If the records of any county are destroyed, any instrument in writing or certified copy of such instrument which affects title to land in that county and which has been recorded may be rerecorded. Upon rerecording, the register of deeds shall record the certificate of the previous record, and the date of filing for record appearing in the original certificate shall be the date of the record. Copies of any record of such instrument, certified by the register of deeds, shall be received in evidence and have the same effect as certified copies of the original record.
If, in any court of record in this or any other state or of the United States, there is any instrument in writing, or certified copy of such instrument, which affects title to land in any county of this state where the records have been destroyed, a copy of the instrument certified by the clerk of such court of record may be made and recorded in the county where the records have been destroyed. Upon recording the certified copy the register of deeds shall record all attached certificates, and if any certificates show the previous recording of the instrument in the county where the records have been destroyed, the date of filing appearing in the certificate shall be taken as the date of the record. Copies of any record, certified by the register of deeds, shall be received in evidence and have the same effect as certified copies of the original record.
If the public record of any plat or map has been injured, lost or destroyed, the clerk of the circuit court shall, upon notification by the register of deeds of the injury, loss or destruction of the records, publish a class 3 notice under ch. 985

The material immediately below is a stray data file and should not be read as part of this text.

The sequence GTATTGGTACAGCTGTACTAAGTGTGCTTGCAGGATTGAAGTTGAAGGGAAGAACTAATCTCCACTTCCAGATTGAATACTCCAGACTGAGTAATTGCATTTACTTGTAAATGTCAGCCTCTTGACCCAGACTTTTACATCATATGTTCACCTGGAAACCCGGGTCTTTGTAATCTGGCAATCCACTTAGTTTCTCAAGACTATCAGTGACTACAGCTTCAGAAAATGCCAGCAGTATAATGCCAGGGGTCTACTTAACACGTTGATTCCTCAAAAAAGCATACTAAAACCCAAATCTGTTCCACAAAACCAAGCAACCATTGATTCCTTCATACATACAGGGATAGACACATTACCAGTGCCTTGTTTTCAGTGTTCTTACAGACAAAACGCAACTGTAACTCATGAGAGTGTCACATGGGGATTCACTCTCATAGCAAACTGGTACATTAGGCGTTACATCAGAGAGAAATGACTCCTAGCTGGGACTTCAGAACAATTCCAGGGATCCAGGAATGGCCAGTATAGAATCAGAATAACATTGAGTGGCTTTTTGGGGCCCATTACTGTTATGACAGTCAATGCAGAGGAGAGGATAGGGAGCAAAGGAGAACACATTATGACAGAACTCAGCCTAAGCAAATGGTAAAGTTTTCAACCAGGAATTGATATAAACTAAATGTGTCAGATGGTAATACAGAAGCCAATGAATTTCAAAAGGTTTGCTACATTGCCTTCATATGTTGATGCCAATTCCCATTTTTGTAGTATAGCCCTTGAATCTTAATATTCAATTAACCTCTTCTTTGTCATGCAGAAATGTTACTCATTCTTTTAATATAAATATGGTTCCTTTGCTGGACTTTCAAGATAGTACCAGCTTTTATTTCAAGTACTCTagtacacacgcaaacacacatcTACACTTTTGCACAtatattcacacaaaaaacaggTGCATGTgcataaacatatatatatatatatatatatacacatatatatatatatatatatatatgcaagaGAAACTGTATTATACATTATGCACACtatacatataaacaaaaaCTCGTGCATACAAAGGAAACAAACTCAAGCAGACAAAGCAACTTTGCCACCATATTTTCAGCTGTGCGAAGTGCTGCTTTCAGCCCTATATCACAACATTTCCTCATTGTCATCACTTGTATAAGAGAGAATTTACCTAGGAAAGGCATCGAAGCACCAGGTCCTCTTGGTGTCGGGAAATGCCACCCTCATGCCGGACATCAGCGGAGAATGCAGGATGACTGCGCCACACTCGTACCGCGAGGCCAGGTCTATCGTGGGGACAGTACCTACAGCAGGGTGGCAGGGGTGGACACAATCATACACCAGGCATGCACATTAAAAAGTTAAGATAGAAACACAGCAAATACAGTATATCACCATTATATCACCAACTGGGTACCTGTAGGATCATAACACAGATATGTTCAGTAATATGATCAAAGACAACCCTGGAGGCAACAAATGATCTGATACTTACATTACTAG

setting forth the facts of the injury, loss or destruction, together with a notice addressed to all whom it may concern that the circuit court will, at a specified time not less than 4 weeks from the first publication of the notice, proceed to take testimony for the purpose of reproducing and reestablishing the record of maps or plats it finds to be injured, lost or destroyed. All persons interested may appear and be heard.
If the court is satisfied that any public record of maps or plats has been injured, lost or destroyed, an order to that effect shall be entered and the court shall take testimony for the purpose of reproducing and reestablishing the record. Orders and judgments shall be made as to each map or plat separately. The clerk shall cause all maps or plats adjudged to be correct copies of the records lost, injured or destroyed to be filed and recorded in the office of the register of deeds, with an attached certified copy of the order or judgment. The record shall be taken in all courts as a prima facie correct reproduction of the original record. All costs and expenses incurred in the proceedings shall be taxed as costs against the county in which the proceedings are held.
Chains of title.
If the record or any part of the records of any county are destroyed, so that a connected chain of title cannot be shown, certified copies of all deeds, patents, certificates, plats and legal subdivisions of land in the county, in the custody or control of any officer of this state or of the United States, may be recorded in the register of deed's office of the county, and the record shall have the same effect as the record of the originals of such instruments.
Abstracts of title.